Paris Fashion Week: Backstage Interview with Estrella Archs

Estrella Archs is no fashion business newbie. The Spanish-born designer already worked for some of the biggest names in the industry, including Prada, Nina Ricci, Cacharel, Christian Lacroix and the latest controversial collaboration with Lindsay Lohan for Emanuel Ungaro. Always exploring the female nature while playing with simple yet sophisticated silhouettes in her collections, Estrella’s love for pure and sensual forms reaches its peak in her eponymous label founded in 2007. After the runway show of her upcoming Fall-Winter womenswear collection “Fantastic Uniqverse of Uniqueforms” we got backstage and were lucky enough to chat with the very unique person, Estrella Archs herself:

sleek: In your last Spring/Summer collection, you already showed your passion for the fusion of garments and body, texture and movement with an emphasis on classical ballet. Where does this passion come from?
Since I was a little girl, I was always fascinated by the classical ballet and really wished to pursue a career in this direction. As I never really had the physical abilities for it, my passion turned into something new, it turned into a level of creation, which – as you can see – ended up as fashion. But the dreamy atmosphere of classical dance still fascinated me, so it was very natural for me to express this idea in my collections. Dance and movement both represent life to me, and this is exactly what I wanted to express with the new collection. I cut the shapes using laser, so that the finishing is perfect and thus allows a fluid movement of the garments. Sometimes I even cut silhouettes while they’re in motion, it’s a concept I want to experiment with more often. My models are dancers from the Opera Garnier and the Crazy Horse. It’s a very strong passion – in fact, it’s my universe.

sleek: Your vision of femininity is very pure and sensual; somehow it contrasts the overloaded glamorous style of many womenswear designers. Is it your very own way of making a statement within the fashion industry?
Archs: I want to distill the Spanish passion, which is indeed very overloaded, in order to only captivate the essence of it. For me, clothes should not change your appearance; they should feel like a second skin. It might be hard to understand, but in the end you need to be able to breathe through your clothes, to breathe through your skin, in order to inhale your emotions. My attempt was to fuse body and outfit, to let them melt into each other. Wool jerseys, crêpe and ultra-light chiffon are building the second skin of my vision of the femininity. It’s a raw and soft skin at the same time, like in reality. The collection evolves from monochrome and minimalist silhouettes–where the only fancy motive is expressed through the use of acid strawberry pink–to a thousand-layered skin-colored dress. It was my way of dissecting the skin, of letting it dissolve. I kept it simple, mostly using camel tones, while the choice of pink details is just a personal statement: I love the color pink, I use different shades for every collection, again to express the vision within my creations. I don’t see it as a universal statement in fashion though; in the end it is very intimate.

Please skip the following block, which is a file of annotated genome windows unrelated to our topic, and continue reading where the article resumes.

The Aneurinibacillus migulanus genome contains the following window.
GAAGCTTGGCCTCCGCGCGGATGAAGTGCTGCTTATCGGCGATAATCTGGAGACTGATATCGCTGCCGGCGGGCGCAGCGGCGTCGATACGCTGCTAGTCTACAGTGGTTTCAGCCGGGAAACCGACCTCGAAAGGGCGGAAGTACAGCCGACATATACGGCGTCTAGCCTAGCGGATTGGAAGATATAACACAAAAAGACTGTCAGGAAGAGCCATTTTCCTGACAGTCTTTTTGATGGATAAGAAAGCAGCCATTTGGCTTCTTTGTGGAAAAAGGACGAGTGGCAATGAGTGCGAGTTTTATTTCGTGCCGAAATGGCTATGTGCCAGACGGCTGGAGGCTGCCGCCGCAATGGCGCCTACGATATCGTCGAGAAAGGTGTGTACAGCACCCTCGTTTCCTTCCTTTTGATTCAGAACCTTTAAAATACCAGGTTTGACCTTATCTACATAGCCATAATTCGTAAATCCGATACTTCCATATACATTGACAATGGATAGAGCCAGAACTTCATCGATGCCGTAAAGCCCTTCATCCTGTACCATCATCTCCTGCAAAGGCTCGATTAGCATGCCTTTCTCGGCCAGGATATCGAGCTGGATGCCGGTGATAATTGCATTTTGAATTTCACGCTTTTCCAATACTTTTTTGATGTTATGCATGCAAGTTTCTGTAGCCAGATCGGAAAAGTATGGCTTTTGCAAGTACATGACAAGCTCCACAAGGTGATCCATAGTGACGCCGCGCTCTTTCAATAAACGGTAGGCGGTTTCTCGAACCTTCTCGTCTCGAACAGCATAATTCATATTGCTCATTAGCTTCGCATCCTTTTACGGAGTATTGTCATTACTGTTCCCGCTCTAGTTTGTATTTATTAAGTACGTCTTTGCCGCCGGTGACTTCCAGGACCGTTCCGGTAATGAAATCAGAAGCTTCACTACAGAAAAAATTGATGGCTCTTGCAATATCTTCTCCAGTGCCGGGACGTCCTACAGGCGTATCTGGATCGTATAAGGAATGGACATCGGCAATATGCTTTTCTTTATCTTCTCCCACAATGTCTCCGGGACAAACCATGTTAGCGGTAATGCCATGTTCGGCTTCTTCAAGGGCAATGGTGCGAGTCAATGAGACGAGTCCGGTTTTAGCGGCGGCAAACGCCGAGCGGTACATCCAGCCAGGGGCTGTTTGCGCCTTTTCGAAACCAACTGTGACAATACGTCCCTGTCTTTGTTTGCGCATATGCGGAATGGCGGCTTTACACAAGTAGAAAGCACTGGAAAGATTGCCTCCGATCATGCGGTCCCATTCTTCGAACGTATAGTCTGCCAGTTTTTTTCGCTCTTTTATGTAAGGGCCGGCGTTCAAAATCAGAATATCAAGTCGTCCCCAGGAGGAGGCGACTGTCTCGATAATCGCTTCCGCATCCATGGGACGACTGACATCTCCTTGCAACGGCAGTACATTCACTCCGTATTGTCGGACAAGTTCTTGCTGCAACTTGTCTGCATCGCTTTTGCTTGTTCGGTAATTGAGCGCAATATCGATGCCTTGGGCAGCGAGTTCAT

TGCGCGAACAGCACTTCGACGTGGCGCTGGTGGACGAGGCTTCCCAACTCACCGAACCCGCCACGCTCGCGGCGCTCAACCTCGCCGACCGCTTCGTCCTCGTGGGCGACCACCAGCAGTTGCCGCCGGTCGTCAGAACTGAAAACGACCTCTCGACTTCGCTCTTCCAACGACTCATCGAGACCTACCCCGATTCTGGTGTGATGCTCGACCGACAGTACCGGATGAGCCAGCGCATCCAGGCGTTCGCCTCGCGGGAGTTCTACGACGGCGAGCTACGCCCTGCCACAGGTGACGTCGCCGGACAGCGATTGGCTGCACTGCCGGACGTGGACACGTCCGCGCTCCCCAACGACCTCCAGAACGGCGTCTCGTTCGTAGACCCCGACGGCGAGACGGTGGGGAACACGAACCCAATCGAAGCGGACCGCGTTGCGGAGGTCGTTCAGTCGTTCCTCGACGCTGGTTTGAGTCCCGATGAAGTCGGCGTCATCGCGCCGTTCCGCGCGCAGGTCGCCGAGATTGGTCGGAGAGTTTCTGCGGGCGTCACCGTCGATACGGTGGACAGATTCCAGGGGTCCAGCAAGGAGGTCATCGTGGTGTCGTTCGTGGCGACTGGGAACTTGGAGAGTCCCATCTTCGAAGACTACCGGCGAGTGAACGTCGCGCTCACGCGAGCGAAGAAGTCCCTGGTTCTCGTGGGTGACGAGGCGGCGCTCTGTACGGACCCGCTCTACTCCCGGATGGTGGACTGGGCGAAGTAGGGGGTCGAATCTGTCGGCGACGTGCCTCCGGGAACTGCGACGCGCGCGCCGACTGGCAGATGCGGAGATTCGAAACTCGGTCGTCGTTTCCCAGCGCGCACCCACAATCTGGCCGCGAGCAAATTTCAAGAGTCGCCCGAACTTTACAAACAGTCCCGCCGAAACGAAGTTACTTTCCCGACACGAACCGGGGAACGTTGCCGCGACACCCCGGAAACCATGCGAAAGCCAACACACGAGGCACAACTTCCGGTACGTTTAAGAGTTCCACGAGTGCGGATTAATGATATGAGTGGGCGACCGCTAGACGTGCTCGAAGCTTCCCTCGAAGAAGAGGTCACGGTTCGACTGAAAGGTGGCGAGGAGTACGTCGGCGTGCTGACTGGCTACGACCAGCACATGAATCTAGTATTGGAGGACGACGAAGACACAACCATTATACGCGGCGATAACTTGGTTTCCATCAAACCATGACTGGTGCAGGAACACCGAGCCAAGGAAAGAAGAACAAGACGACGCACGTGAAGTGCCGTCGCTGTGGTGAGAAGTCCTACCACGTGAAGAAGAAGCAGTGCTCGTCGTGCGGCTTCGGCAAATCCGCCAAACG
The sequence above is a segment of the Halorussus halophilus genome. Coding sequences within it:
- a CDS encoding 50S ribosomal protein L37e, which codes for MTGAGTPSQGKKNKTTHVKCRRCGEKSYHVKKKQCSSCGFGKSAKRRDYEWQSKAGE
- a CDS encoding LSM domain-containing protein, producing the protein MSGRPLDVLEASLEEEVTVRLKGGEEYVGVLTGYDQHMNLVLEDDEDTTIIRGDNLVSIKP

sleek: Since you already worked for bigger names before, how do you feel now that you’re only focusing on your own label?
Archs: Every collection is a challenge, whether for my label or another one. It is not only about the fashion show itself, as I try to challenge myself, to experiment with new techniques, new garments, new shapes, new color fusions. In the end, it’s a constant evolution. This is why I am happy to have my own label, as it gives me the opportunity to let this evolution happen without any compromises. I try to be honest with my environment and myself and to express this honesty the best way I can.

Photos by Morganistik

Paris Fashion Week: Backstage at LUTZ

Lutz Huelle is already a regular on the Paris Fashion Week schedule with his label LUTZ, which he founded in 2000 in collaboration with art director David Ballu. Lutz always manages to refresh his style with quiet futuristic statements while remaining true to the evolution of his brand at the same time, and each season is linked to the past one through subtle details – like the idea of allowing movement within fabrics, which was present in the last spring/summer collection through silk incrusts into sleeves, that now reappears with the use of light silk throughout the autumn/winter 2011/12 collection. We caught up with the designer backstage after his show:

“With Soft Armor, the idea was to dress a woman in clothes that cover and protect her and at the same time, I wanted to give to rigid and heavy fabrics a certain lightness”, explains Lutz.

In this particular state of mind, softness and harshness react with and against each other: fluid silk dresses team up with deconstructed coats and jackets, soft knits and cashmeres are printed with a silver film, that creates an iridescent effect, coming close to the idea of wearing pieces of armor.

“Fluidity and deconstruction reacting with each other was a main inspiration for this new collection, I already worked with these thoughts on my past spring collection, it is important for me to keep an idea alive from one collection to another.”

A concept that was obviously appreciated by the public, as buyers and press immediately rushed into the backstage after the show to compliment the designer. “It is always a weird feeling, working on a collection for 6 month feels like going through a black tunnel and when you finally reach the exit, you never know if it is going to shine or rain outside!” Well, considering the cheerful acclaims in the backstage, we’d say that the weather is more than gorgeous this time!

All photos by Morganistik.